The possibility of laughter would mean, for most performers, exit, stage right, don’t come back. For Notaro, it meant the beginning of a successful career with performances in comedy club icons like The Improv, The Punchline, Catch a Rising Star and The Comedy Store.

  • Teresa Victor stood, feet planted on the rugged slopes of Cuzco, the capital of the sun-worshiping Inca empire, the spot on earth with the highest ultraviolet light level. This was her third trip to Peru. On a previous trip, she hiked the Inca Trail, the twenty-eight mile ancient road to Macchu Piccu, in nearly impassable terrain high above the Urubamba River canyon cloud forest.

  • My family and I traveled to El Paso for a tennis tournament, but it is the memories of other adventures that I brought back to Las Vegas. We left to El Paso on Friday afternoon and immediately encountered a metal forest. Actually, just west of Santa Rosa, there are about 100 gigantic windmills. They looked like the giant machines from War of the Worlds. It was surreal. We stopped in Vaughn and I had one of the best root beer floats at this restaurant, which looked like an aluminum travel trailer.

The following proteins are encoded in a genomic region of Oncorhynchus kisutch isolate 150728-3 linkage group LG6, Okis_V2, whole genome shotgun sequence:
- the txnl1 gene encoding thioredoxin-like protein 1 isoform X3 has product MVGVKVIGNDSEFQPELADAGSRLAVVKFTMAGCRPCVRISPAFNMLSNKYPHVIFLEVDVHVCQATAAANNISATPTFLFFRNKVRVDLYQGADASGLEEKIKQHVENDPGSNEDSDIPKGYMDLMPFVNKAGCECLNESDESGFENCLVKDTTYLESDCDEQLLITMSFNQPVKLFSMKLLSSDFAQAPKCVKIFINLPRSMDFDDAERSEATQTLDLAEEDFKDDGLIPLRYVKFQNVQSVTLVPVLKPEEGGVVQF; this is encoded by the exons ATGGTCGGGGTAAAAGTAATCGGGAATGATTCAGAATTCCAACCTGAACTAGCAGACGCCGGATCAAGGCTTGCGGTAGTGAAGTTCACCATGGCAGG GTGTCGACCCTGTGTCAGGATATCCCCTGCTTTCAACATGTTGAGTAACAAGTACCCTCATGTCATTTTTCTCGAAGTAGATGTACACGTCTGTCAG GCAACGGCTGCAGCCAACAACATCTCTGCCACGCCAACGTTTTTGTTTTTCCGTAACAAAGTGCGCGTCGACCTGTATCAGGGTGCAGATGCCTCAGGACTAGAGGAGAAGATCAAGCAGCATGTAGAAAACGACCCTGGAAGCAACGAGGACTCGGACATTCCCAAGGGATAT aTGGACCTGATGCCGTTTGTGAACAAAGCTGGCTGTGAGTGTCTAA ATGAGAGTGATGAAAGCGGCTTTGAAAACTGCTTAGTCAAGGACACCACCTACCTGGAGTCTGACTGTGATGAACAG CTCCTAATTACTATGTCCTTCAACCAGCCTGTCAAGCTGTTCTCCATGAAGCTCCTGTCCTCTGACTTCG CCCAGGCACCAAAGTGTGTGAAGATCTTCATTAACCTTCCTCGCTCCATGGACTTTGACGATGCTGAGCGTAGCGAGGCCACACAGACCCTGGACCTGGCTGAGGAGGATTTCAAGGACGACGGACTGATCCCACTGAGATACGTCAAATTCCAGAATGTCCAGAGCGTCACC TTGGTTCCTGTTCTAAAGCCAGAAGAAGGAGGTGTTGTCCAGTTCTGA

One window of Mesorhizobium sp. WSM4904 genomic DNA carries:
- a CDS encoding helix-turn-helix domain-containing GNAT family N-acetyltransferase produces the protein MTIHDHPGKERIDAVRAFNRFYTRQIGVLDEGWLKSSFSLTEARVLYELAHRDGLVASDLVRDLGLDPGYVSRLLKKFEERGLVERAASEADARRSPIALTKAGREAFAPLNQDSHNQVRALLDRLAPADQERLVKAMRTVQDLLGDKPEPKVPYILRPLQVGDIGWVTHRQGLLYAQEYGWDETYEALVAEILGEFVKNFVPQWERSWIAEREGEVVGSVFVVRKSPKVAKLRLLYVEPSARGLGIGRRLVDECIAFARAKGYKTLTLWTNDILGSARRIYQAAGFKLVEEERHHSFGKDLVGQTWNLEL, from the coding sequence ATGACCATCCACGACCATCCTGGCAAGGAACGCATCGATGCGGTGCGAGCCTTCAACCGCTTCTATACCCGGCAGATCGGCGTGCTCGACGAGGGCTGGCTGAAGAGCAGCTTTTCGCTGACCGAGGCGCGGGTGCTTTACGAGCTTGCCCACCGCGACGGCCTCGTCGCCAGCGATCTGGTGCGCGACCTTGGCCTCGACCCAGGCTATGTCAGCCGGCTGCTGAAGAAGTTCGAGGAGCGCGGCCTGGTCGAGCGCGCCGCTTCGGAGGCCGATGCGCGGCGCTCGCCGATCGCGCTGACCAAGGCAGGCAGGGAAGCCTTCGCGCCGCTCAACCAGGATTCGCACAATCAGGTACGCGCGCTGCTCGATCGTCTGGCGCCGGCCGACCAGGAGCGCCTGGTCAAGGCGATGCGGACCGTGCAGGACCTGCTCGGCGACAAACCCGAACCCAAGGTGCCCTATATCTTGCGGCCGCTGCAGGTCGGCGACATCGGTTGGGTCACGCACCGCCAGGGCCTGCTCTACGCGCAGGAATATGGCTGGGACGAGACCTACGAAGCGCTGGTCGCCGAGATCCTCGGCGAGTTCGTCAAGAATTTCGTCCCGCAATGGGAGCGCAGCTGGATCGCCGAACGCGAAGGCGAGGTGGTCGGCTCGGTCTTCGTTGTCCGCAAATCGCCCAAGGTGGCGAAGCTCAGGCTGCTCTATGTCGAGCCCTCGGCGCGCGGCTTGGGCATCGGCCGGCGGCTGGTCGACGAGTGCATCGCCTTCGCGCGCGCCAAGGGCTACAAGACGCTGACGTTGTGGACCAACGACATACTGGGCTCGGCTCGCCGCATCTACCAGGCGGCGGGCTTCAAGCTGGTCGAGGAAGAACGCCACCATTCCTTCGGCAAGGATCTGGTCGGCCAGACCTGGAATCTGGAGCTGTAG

• Snow tries to break the sky, but the clouds hold firm, hold back everything but a dusting of flurries. An armful of ducks dodge the snowflakes, sending a series of rhythmic quacks against thawing ground.

    Spring sends her first hints through feathered messengers, through the choreographed movements of birds traveling home. This Sunday, the Friends of the Las Vegas Wildlife Refuge are sponsoring a free lecture and slideshow on the coming fury of the skies, “Migrating Birds of the Central Flyway.”

  • Douglas Avenue changed overnight. The Coen Brothers’ film crew fixed simple red and white plastic lettering to a vacant office building, adding geriatric walkers, tightly wound ACE bandages, and the promise of pharmacological discount in a carefully orchestrated window display.

  • Two years ago, I was a high school sophomore with no cell phone. Almost everyone I knew had one, but I wasn’t terribly jealous. I lived in a small town and went to a small school. It wasn’t difficult to get a hold of me, and I didn’t think I really needed a cell phone.

  • Four people float in a rain-reminiscent sky, simple grins lighting round faces, arms extended past swollen bodies the colors of spring grass.

    They fly in harmony, in silly joyous formation, a family of Macy’s Parade balloons, perhaps, or a collection of free-wheeling cartoon thought bubbles. Rick Mobbs’ study in watercolors, “Flying,” offers a glimpse into captured serenity, but the artist’s vocation began in a place far from calm.